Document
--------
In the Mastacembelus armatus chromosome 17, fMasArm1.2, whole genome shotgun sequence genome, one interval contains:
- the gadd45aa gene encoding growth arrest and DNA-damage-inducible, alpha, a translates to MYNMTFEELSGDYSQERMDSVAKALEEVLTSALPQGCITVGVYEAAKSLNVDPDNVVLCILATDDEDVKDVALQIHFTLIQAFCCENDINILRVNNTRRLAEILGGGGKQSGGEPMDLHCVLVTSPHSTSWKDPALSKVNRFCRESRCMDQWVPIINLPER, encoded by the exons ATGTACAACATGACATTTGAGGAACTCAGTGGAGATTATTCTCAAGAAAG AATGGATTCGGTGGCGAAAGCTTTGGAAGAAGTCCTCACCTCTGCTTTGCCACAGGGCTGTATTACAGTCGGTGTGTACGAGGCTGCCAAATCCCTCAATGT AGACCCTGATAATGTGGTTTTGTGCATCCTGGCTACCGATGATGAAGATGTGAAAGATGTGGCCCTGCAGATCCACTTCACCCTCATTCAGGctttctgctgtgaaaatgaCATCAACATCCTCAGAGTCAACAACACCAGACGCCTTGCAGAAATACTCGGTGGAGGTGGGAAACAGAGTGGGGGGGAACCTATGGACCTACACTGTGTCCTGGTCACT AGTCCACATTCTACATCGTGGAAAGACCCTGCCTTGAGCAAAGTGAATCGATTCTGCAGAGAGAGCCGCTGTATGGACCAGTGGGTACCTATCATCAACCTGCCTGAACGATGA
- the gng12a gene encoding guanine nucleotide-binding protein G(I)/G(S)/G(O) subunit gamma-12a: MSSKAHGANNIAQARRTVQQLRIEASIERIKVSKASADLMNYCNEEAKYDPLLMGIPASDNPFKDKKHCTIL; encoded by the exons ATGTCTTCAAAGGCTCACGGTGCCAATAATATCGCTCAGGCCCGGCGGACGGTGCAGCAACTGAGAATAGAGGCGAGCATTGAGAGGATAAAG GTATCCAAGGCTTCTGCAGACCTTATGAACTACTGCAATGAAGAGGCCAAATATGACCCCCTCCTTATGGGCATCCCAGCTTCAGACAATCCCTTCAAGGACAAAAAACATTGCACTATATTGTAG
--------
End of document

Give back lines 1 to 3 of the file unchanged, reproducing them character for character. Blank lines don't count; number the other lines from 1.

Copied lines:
In the Mastacembelus armatus chromosome 17, fMasArm1.2, whole genome shotgun sequence genome, one interval contains:
- the gadd45aa gene encoding growth arrest and DNA-damage-inducible, alpha, a translates to MYNMTFEELSGDYSQERMDSVAKALEEVLTSALPQGCITVGVYEAAKSLNVDPDNVVLCILATDDEDVKDVALQIHFTLIQAFCCENDINILRVNNTRRLAEILGGGGKQSGGEPMDLHCVLVTSPHSTSWKDPALSKVNRFCRESRCMDQWVPIINLPER, encoded by the exons ATGTACAACATGACATTTGAGGAACTCAGTGGAGATTATTCTCAAGAAAG AATGGATTCGGTGGCGAAAGCTTTGGAAGAAGTCCTCACCTCTGCTTTGCCACAGGGCTGTATTACAGTCGGTGTGTACGAGGCTGCCAAATCCCTCAATGT AGACCCTGATAATGTGGTTTTGTGCATCCTGGCTACCGATGATGAAGATGTGAAAGATGTGGCCCTGCAGATCCACTTCACCCTCATTCAGGctttctgctgtgaaaatgaCATCAACATCCTCAGAGTCAACAACACCAGACGCCTTGCAGAAATACTCGGTGGAGGTGGGAAACAGAGTGGGGGGGAACCTATGGACCTACACTGTGTCCTGGTCACT AGTCCACATTCTACATCGTGGAAAGACCCTGCCTTGAGCAAAGTGAATCGATTCTGCAGAGAGAGCCGCTGTATGGACCAGTGGGTACCTATCATCAACCTGCCTGAACGATGA
- the gng12a gene encoding guanine nucleotide-binding protein G(I)/G(S)/G(O) subunit gamma-12a: MSSKAHGANNIAQARRTVQQLRIEASIERIKVSKASADLMNYCNEEAKYDPLLMGIPASDNPFKDKKHCTIL; encoded by the exons ATGTCTTCAAAGGCTCACGGTGCCAATAATATCGCTCAGGCCCGGCGGACGGTGCAGCAACTGAGAATAGAGGCGAGCATTGAGAGGATAAAG GTATCCAAGGCTTCTGCAGACCTTATGAACTACTGCAATGAAGAGGCCAAATATGACCCCCTCCTTATGGGCATCCCAGCTTCAGACAATCCCTTCAAGGACAAAAAACATTGCACTATATTGTAG